|Preceded by:||Flower-class corvette|
|Displacement:||1,060 long tons (1,077 t)|
|Length:||252 ft (77 m)|
|Beam:||37 ft (11 m)|
|Draught:||10 ft (3.0 m)|
|Installed power:||2,750 hp (2.05 MW)|
|Speed:||16.5 knots (30.6 km/h; 19.0 mph)|
|Range:||9,500 nmi (17,600 km) at 10 kn (19 km/h; 12 mph)|
|Sensors and |
The Castle-class corvettes were an updated version of the much more numerous Flower-class corvettes of the Royal Navy, and started appearing during late 1943. They were equipped with radar as well as asdic.
The Admiralty had decided to cease Flower-class construction in favour of the larger River-class frigates as the Flower class had originally been intended for coastal escort work and were not entirely satisfactory for Atlantic convoy service. In particular, they were slow, poorly armed and rolled badly in rough seas, which quickly exhausted their crews. However, many shipyards were not large enough to build frigates. The Castle class was designed to be built on small slipways for about half the overall effort of a Loch-class frigate. The Loch-class frigate was similar to a River but built using the system of prefabrication.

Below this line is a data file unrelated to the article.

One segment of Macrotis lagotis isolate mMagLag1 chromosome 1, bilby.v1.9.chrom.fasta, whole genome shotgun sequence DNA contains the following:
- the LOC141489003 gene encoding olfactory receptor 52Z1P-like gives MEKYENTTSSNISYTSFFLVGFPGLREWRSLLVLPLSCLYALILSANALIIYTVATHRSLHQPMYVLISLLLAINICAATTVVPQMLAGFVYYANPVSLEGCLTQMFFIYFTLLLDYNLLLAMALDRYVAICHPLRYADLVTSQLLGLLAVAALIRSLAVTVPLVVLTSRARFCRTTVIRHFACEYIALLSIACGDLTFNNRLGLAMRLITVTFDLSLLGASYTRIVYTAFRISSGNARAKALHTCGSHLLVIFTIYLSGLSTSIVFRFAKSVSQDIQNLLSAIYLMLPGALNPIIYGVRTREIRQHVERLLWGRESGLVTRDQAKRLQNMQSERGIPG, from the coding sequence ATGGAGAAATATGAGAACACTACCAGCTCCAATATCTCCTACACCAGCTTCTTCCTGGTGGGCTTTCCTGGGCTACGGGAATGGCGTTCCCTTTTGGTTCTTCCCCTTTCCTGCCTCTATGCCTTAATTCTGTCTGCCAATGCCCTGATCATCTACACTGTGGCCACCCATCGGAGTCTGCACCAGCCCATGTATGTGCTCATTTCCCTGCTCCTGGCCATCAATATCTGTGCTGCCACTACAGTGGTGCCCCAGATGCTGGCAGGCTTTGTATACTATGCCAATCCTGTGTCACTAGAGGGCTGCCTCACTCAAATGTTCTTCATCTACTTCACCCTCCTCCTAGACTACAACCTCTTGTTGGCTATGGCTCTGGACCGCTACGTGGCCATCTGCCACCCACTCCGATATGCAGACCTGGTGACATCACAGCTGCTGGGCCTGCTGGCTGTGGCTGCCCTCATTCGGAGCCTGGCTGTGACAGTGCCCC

The appearance of Castle-class corvettes was much like the later "long forecastle" variant of the Flowers and they were a little larger (around 1,200 tons – about 200 tons more than the Flowers, and 40 feet (12 m) longer).
The most obvious visual difference, was the lattice mainmast instead of the pole version fitted to the Flowers. There was also a more square cut look to the stern although it was still essentially a cruiser spoon type, this difference was only visible from abaft the beam.